Paul Reed Smith Standard 22

Electric 6-String Guitar

Made by Paul Reed Smith

Description Available in different finishes with 2 PRS Dragon II pickups, mahogany fretboard with abalone inlays (half-moon or optional seagull), this guitar rocks.
Posted By Dominic Hatchuel (4861)
Directory Equipment: Guitars
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Overall Rating: 5.0 (of 5)
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On 10/10/2001, Dominic Hatchuel (4861) posted:
Overall Rating:
I own a Yamaha Pacifica 312II which does an okay imitation of the one or two Strats I've messed around with. I also have an Epi Les Paul Gold Top which compares well with the Gibsons I've had the fortune of being able to play. The PRS Standard 22 does both these jobs - and more. I'd happily replace both my existing guitars with this one if it came down to it.

I would definitely buy it again. Hopefully, I'd be able to get the massive discount I did. But, hey. That's what insurance companies are for.

I love the way this guitar plays. I can't think of a single fault. It looks great, too, which doesn't hurt. It's a dream under my fingers.

If anything, the price might put some people off. I know I would never have bought it at its original price. But take 5 grand (South African) off, and it becomes a viable option.

Go get one if you can.
Model Year: 2000
Where Obtained: Andy McGibbon's Guitar World
Features:
*CORRECTION* Made a mistake - the fretboard is rosewood, not mahogany. What was I thinking?

Made in the US by Paul Reed Smith, the Std 22 sports many of the innovations that make PRS guitars stand out. Body, neck and headstock are mahogany, fretboard is rosewood with pearl and abalone half-moon inlays. (PRS bird inlays are available as an option.)

This is a 22-fret 6-string electric guitar. PRS guitars (generally) come strung with PRS-brand .009-guage strings, and the guitars are set up for this tension. I had some adjustments made and it now sports DR .010 electric strings. I think I'll soon go back to my favourites - Ernie Ball Super Slinky.

The guitar has 1 tone and 1 volume control, plus a five-way rotary pickup selector. Obviously - back, both and front pickups, but then also the inbetween settings. The pickups are PRS Dragon II pickups with nickel covers. (There is an option to have all the hardware in gold, and also another hardware config - 3way toggle selector with push-pull modified coil tap on the tone control. I tried this option on another STD22 with a stop-tail instead of the trem unit, but preferred the rotary, expecially since I'm not a big fan of toggle selectors anyway.)

The finish is a varnish over the natural mahogany which seems to be holding up well to the punishment I'm delivering. It's a double cut-away body in the trademarked PRS shape with a string-through body trem unit going through to PRS low mass locking tuners with a 14-1 ratio. The PRS tuners are very interesting. The string goes into a groove, you give it a little twist and fasten the ebonised buttons and away you go. Changing a string takes about 10 seconds.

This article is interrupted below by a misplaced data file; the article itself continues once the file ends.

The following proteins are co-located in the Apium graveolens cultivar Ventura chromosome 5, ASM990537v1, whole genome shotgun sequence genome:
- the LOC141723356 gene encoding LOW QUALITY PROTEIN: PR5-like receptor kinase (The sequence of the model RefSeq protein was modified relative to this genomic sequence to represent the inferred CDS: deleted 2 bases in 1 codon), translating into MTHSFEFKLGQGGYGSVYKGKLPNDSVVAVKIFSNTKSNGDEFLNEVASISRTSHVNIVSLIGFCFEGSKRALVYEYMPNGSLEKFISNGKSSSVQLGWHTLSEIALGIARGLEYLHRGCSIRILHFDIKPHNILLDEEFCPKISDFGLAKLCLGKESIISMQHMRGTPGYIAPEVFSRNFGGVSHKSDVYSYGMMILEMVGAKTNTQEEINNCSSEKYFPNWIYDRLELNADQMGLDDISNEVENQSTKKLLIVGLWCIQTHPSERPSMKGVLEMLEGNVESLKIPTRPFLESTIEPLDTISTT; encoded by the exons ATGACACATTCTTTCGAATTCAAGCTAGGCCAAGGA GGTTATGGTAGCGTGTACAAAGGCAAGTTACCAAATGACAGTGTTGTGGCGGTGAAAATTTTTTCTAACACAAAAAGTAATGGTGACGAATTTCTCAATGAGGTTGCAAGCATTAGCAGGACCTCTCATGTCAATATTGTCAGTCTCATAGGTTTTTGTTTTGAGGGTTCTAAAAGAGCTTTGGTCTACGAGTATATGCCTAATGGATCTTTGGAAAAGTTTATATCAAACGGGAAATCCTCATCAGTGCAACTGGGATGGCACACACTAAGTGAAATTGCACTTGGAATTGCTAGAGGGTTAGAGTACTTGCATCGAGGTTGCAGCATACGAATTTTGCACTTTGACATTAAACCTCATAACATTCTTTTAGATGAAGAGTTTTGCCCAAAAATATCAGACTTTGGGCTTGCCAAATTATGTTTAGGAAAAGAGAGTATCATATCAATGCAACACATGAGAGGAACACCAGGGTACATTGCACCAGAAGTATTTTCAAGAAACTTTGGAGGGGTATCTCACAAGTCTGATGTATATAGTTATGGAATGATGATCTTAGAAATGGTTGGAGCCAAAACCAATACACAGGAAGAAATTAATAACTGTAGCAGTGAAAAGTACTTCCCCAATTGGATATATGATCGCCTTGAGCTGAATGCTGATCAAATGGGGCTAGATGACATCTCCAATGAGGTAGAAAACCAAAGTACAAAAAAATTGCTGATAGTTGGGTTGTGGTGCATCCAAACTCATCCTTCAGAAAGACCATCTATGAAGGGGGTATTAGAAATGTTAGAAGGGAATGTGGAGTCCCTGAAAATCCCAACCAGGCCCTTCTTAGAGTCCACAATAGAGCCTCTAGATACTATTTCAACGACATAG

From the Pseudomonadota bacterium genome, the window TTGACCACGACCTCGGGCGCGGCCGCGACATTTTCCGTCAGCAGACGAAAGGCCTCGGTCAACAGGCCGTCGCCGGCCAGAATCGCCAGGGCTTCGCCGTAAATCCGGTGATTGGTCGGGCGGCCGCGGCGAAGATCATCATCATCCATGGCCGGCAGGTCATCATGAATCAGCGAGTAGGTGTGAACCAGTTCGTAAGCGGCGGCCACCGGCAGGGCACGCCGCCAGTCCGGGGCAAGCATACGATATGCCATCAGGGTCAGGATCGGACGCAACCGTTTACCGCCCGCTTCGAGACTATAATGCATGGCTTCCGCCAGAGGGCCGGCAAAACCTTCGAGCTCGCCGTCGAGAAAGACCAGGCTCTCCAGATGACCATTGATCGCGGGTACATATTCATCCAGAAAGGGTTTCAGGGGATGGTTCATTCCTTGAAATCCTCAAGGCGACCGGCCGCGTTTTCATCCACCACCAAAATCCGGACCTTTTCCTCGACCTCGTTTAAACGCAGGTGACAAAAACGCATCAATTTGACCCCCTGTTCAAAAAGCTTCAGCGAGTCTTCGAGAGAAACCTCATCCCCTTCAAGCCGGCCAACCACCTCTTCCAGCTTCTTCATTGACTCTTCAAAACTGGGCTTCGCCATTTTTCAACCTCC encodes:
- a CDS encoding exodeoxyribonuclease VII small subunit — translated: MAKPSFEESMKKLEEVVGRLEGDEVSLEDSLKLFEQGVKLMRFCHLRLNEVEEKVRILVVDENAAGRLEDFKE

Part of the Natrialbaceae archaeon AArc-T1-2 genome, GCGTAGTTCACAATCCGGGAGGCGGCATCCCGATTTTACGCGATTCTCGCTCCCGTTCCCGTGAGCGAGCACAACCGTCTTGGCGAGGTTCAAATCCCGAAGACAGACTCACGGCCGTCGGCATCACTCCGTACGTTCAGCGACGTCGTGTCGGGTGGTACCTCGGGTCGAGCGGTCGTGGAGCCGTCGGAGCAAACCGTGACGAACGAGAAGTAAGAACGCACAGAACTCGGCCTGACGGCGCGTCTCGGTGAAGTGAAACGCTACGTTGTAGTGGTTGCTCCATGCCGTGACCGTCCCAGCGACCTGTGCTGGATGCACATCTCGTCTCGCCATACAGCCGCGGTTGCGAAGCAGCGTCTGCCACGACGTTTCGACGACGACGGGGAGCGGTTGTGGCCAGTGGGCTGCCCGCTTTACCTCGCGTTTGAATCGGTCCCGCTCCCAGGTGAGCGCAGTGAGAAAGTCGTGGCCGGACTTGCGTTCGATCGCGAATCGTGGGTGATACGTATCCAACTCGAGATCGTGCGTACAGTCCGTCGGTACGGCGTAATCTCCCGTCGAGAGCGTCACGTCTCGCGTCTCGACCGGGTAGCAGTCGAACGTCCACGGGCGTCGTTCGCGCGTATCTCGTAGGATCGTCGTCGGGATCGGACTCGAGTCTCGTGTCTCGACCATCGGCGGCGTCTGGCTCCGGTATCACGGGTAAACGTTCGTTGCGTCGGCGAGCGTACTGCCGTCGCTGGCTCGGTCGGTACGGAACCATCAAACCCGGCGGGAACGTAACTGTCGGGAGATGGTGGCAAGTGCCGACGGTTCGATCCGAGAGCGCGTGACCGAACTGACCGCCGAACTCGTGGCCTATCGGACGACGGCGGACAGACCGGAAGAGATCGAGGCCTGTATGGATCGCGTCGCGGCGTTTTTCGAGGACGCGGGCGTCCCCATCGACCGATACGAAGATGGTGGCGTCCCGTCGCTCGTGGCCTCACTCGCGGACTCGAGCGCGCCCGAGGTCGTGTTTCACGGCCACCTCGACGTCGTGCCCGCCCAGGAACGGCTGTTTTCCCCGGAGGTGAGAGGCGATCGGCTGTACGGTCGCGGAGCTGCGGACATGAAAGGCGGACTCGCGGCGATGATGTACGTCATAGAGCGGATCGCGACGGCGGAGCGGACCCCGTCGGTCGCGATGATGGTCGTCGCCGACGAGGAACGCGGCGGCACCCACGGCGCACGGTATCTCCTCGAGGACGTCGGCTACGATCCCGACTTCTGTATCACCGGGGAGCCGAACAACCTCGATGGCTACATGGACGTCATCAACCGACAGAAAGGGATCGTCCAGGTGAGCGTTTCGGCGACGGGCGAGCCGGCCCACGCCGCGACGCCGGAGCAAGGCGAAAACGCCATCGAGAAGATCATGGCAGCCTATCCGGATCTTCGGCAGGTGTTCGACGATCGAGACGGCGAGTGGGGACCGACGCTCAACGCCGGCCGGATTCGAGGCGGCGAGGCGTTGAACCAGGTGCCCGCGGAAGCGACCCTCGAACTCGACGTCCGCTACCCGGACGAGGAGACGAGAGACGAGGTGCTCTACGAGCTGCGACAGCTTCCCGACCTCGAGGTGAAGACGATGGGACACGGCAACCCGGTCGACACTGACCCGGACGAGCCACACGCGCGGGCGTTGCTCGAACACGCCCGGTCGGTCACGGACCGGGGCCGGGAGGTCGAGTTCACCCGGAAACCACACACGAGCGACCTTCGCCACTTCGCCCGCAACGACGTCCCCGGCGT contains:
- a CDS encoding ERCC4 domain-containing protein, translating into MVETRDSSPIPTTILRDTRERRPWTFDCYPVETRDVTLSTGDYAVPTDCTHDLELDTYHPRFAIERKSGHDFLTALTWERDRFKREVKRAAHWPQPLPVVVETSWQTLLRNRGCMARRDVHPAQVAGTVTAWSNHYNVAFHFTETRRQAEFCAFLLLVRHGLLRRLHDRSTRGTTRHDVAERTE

Playability:
I normally like my action relatively low, but the intense playability of this guitar means I can avoid my usual bugbear - fretbuzz. The neck is a 10-inch radius wide-fat carved marvel of modern engineering. Quite simply, I've never played anything like it. Well, almost never. A pal of mine has a PRS Custom 22 with the same neck.
Sound Quality:
I've yet to venture into the big bad world of the recording studio or stage. I play, mostly for my own enjoyment, through a Marshall G-50 RCD amp, either clean or using the amp's distortion and reverb. Otherwise I play through my GFX-707 and the amp.

Mainly pop, rock and blues and, lately, a little jazz too. All you need to do is fiddle a bit with the pickup selector and you can get a Srat, a Tele, or a Les Paul sound out of this guitar. It's got the kind of sustain you'd expect out of a stop tail guitar, despite the tremolo unit.

Two of South Africa's most respected guitarists - jazzer Johnny Fourie and rock/blues/instrumental player Mauritz Lotz play PRS guitars. They both use them live and in the studio and as far as I know they're both very happy with the performance of these guitars.
Durability:
I'm not going to comment too much on its durability - I've only had it for four weeks! Andy's shop set the guitar up for me when I bought it. As a rule, I take my guitars in there every 18 months or so for a "service". They check everything. I think I'll do the same with this one, but I don't foresee any problems.

I'm gonna give it a five with the proviso that it's subject to change!!!